DESCRIPTION OF PREFERRED EMBODIMENT(S) Referring to FIGS. 1 and 2 there is shown a descending conveyor 10 for transporting and accumulating a series of cartons 12. Conveyor 10 includes a plurality of parallel carton-supporting rollers 14, each rotatably mounted by a bearing assembly (FIG. 5) disposed at each end of an individual shaft 18. In the preferred embodiment rollers 14 at least include an outer casing of a suitable material having a high coeflicient of friction; such as rubber for example. The rollers thereby provide a frictional contact with the respective cartons and, as will be subsequently seen, prevent uncontrolled carton descent along conveyor 10. The respective shafts 18 are affixed at each end to an inclined, continuous chain belt 20 and are movable in unison therewith. Thus, a pair of similar chain belts 20, as shown in FIGS. 1 and 2 support and transport the roller shafts 18. Suitable structural members 22 provide support for the inclined conveyor and include integral carton guide rails 24 and chain guide rails 26, the latter serving to define the angle of inclination of chain belt 20 and to provide tracking support therefor. Each chain belt 20 is supported at its raised extremity by an idler sprocket 28 and is driven and supported at its lower end by a similar sprocket 30. As shown in FIG. 2, a pair of drive sprockets 30 may be supported and driven in any suitable manner such as, for example, by positioning them on a transverse drive shaft 32 which is journaled in cross members 34 and rotated by a conventional motor-driven belt and pulley arrangement 36, and 38 respectively.
Referring now to FIGS. 36 inclusively, it will be seen that each of the rollers 14 and shafts 18 is provided with interacting devices which allow the load-bearing upper surfaces of the rollers to rotate freely in the upward direction of the conveyor (arrow A in FIG. 3) but restrain downwardly-directed roller rotation (arrow B in FIG. 4).
3 In the preferred embodiment, the interacting rotationcontrolling devices are enclosed within the rollers and include a ratchet member 40 and a pawl assembly 41 as shown in FIG. 5, the former generally being carried by the respective rollers 14 and the latter being appurtenant to the shafts 18.
Ratchet member 40 preferably comprises a tubular-like element unitarily and coaxially encased within roller 18 and being provided with a series of radially aligned, inwardly extending arcuate ledges or panels 44. The inner surface of the respective arcuate ledges define camming surfaces 46 and their respective edges define locking teeth 48. Preferably, three such ledges are provided, the respective ledges being in a circular array, and displaced by about 120 degrees. While the number of ledges may be modified, the most beneficial operation of the system will be accomplished by employing non-diametrically aligned ledges. This preferred relationship of the respective ledges will become more apparent subsequent to the description of the pawl assembly.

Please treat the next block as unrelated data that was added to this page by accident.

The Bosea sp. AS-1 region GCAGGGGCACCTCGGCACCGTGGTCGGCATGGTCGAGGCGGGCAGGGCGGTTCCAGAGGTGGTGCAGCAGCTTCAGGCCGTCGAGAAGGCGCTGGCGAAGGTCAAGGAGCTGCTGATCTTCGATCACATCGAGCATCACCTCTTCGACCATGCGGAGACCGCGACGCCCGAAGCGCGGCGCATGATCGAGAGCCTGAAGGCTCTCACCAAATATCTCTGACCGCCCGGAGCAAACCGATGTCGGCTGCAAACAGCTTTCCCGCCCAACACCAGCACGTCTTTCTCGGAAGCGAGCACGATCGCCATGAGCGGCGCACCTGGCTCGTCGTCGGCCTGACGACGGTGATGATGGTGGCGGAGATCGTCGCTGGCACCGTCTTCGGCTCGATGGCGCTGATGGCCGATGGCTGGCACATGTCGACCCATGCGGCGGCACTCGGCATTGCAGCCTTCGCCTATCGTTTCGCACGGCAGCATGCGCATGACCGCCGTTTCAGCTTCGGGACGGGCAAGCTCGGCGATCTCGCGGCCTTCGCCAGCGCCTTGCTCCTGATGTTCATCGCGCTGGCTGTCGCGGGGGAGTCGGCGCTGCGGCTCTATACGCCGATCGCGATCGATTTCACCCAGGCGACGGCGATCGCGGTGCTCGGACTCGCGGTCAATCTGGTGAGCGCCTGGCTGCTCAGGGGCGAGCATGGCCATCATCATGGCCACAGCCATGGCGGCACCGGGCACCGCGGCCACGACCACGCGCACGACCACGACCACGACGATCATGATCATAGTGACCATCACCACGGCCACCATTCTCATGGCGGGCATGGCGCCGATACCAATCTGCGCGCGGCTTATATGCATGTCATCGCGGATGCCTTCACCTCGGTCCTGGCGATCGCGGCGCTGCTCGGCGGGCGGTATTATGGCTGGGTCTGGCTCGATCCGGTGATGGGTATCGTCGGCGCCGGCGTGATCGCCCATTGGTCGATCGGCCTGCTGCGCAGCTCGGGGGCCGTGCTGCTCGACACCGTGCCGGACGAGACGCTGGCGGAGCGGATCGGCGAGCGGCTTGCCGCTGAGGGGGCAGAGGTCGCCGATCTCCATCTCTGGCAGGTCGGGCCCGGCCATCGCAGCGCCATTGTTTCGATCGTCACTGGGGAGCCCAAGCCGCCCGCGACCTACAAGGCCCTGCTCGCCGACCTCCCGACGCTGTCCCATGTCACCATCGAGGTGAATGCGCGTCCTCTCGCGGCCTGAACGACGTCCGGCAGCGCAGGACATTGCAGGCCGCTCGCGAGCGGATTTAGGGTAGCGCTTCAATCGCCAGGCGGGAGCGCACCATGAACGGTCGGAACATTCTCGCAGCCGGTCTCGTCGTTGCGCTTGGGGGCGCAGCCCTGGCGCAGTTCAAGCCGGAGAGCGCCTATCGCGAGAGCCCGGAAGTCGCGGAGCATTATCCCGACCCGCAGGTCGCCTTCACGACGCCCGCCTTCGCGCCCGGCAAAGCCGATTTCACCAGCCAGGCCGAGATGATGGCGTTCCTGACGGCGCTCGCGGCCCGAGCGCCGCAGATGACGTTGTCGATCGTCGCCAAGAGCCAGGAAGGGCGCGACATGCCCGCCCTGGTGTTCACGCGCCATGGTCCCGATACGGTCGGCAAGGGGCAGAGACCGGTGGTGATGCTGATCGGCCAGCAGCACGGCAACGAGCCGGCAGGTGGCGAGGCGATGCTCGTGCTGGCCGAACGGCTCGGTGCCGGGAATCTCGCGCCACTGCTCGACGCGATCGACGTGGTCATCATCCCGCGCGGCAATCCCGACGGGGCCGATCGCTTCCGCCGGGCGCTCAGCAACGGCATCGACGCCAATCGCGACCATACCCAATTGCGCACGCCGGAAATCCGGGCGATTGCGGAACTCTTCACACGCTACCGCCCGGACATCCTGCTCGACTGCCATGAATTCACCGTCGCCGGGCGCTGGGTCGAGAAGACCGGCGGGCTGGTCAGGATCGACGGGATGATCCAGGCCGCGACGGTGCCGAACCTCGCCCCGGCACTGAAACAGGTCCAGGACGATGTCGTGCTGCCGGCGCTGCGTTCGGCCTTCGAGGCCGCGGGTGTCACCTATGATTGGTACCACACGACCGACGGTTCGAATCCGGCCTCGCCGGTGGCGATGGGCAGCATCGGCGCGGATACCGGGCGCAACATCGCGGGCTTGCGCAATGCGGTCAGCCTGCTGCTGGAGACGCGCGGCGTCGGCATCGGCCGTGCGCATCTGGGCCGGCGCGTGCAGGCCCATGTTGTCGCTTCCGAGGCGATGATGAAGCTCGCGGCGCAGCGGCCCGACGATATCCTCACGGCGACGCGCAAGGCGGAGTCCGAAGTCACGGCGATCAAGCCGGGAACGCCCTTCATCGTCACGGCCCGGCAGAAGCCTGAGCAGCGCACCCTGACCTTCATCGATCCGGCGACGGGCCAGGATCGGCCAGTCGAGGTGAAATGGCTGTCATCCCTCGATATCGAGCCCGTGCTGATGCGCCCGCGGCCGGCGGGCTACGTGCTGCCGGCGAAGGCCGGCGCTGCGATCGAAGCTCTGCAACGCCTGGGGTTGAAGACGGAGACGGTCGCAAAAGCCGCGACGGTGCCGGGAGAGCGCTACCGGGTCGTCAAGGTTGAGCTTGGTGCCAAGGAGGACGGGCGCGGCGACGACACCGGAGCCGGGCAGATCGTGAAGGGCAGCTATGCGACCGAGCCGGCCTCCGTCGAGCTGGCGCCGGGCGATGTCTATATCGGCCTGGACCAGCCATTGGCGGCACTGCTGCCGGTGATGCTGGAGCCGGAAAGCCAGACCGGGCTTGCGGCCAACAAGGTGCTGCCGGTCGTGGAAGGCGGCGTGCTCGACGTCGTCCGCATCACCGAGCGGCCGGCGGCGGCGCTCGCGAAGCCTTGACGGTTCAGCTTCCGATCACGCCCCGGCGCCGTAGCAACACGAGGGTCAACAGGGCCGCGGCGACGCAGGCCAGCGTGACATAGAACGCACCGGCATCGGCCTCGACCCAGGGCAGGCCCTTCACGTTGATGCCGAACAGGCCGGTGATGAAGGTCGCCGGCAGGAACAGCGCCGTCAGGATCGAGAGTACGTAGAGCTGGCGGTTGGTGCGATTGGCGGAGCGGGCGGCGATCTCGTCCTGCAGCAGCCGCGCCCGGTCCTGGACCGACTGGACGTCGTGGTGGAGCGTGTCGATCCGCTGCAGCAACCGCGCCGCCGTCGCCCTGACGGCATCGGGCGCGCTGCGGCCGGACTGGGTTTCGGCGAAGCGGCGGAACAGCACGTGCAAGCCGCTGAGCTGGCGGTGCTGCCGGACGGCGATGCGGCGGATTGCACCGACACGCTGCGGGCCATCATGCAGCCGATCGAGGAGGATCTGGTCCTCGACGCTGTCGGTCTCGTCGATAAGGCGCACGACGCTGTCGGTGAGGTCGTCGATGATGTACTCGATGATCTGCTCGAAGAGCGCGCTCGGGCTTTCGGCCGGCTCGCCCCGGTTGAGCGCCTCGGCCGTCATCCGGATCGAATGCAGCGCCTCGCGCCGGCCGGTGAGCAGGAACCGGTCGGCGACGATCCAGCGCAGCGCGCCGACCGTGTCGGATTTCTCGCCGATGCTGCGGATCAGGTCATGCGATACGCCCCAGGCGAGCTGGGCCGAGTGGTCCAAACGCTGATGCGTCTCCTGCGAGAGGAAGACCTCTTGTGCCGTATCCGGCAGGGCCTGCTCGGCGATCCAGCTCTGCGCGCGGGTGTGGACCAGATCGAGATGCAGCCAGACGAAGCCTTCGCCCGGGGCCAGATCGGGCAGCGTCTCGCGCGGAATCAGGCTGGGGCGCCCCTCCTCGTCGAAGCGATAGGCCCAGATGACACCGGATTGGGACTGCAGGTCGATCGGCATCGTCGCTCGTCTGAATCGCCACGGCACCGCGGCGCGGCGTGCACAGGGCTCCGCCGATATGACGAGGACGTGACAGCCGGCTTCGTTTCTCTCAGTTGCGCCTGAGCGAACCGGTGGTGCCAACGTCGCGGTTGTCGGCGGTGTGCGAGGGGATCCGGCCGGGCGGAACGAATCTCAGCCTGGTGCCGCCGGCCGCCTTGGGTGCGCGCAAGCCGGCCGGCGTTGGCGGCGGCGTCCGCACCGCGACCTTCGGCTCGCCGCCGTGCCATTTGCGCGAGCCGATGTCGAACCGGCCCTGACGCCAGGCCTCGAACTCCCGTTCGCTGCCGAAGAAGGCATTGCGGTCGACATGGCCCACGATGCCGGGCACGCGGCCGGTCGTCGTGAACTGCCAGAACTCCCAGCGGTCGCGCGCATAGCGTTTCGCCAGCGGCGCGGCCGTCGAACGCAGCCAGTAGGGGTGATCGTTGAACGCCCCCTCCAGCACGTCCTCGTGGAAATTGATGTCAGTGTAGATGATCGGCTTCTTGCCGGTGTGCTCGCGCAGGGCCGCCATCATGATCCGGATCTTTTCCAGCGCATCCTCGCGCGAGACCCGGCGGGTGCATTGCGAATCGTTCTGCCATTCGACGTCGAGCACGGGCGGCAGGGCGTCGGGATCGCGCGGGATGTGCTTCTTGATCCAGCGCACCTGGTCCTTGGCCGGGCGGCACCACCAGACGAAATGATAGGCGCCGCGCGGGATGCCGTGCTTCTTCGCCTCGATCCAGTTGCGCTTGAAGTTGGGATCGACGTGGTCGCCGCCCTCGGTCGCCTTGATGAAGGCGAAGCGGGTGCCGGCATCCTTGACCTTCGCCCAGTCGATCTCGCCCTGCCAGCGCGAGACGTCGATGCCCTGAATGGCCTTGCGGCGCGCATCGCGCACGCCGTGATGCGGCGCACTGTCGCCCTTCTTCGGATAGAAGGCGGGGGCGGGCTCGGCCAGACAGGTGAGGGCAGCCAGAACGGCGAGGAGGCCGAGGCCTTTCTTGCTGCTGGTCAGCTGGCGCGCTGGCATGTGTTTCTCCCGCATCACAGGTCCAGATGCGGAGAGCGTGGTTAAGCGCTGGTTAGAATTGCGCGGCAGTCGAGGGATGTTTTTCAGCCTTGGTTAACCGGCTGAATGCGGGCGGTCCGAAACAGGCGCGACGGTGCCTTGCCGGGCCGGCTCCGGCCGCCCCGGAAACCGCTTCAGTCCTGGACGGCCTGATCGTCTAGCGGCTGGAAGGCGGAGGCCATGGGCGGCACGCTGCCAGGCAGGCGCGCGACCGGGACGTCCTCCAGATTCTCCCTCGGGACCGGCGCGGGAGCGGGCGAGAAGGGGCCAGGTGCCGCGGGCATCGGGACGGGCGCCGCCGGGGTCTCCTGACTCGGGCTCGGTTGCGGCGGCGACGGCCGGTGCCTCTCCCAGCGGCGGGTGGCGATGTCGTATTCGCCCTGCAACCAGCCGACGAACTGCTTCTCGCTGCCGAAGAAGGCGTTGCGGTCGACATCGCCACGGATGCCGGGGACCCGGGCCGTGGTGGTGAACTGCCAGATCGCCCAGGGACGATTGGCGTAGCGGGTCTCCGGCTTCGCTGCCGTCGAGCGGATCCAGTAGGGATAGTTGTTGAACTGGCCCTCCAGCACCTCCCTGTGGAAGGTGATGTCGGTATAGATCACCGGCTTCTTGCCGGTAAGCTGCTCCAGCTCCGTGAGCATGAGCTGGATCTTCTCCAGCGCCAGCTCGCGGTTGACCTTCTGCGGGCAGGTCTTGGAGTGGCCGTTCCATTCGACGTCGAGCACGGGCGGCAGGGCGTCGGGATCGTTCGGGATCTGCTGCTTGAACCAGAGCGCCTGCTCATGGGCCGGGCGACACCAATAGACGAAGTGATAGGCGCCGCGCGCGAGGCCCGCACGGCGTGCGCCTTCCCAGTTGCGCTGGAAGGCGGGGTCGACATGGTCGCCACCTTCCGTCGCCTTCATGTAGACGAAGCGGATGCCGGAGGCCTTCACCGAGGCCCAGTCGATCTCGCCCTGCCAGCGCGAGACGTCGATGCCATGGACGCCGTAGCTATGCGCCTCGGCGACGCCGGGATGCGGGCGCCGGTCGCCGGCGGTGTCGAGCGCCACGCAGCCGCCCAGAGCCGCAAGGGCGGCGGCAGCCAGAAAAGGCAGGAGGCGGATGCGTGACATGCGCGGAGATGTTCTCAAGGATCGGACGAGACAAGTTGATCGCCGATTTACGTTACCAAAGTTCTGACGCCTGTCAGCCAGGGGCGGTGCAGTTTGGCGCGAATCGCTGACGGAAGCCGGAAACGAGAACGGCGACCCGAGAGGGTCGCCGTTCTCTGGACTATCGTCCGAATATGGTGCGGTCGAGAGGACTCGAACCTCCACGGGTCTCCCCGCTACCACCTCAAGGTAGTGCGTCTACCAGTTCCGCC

The pawl assembly includes a generally wing-shaped pawl 42 and a pawl supporting member 50, both of which are enclosed within roller 14 inwardly of bearing assembly 16. A locking collar 52 secured to shaft 18 is used to restrain the pawl assembly from slipping along the shaft. As shown in FIG. 6, pawl 42 includes opposed panels 54 and 56 respectively, which are linked by a downwardly convex, arcuate section 58. The longitudinal extremities of the respective panels are deformed to define invertedly-related cam-follower surfaces 60 and locking surfaces 62, i.e. panel 54 includes a downwardly and inwardly extending arcuate surface while panel 56 includes an upwardly and inwardly extending arcuate surface de fining the respective inverted cam-follower surfaces 60. PaWl support member 50 includes spaced flanges 64 which are stationarily mounted to shaft 18, the flange being joined by an annular section 66. For the purpose of supporting pawl 42, and to restrain any rotational movement thereof, annular section 66 is formed with opposed slots defining a lower set of supporting shoulders 68 and an upper set of shoulders 70, the latter engaging the upper surfaces of panels 54 and 56 to prevent rotation of pawl 42. It is important that the longitudinal dimension of pawl 42 exceed the diameter of annular section 66 thereby allowing the respective locking surfaces and cam-follower surfaces to project radially therefrom, and that pawl panels 54 and 56 be sufficiently long to allow limited longitudinal movement upon supporting shoulders 68.
In actual operation cartons 12 may be positioned upon rollers 14 and by means of the driven chain belt 20 are transported along the upper reach of the conveyor in a downward path. Since the tendency of the rollers, upon downward carton descent, will be to rotate in a counterclockwise direction due to the carton load thereupon (FIG. 4), the pawl and ratchet members are adapted to interact and restrain any such rotation. This is accomplished by the fact that upon initial counter-clockwise rotation locking teeth 48, which project inwardly of ratchet member 40, will engage the complimenting locking surfaces 62 of pawl 42. Since the upper shoulders 70 of support member 50 prevent the pawl from rotating in a counterclockwise direction as shown in FIG. 4, further rotational motion of the roller is prevented. Thus, controlled carton descent is obtained by regulating the traversing speed of chain belt 20.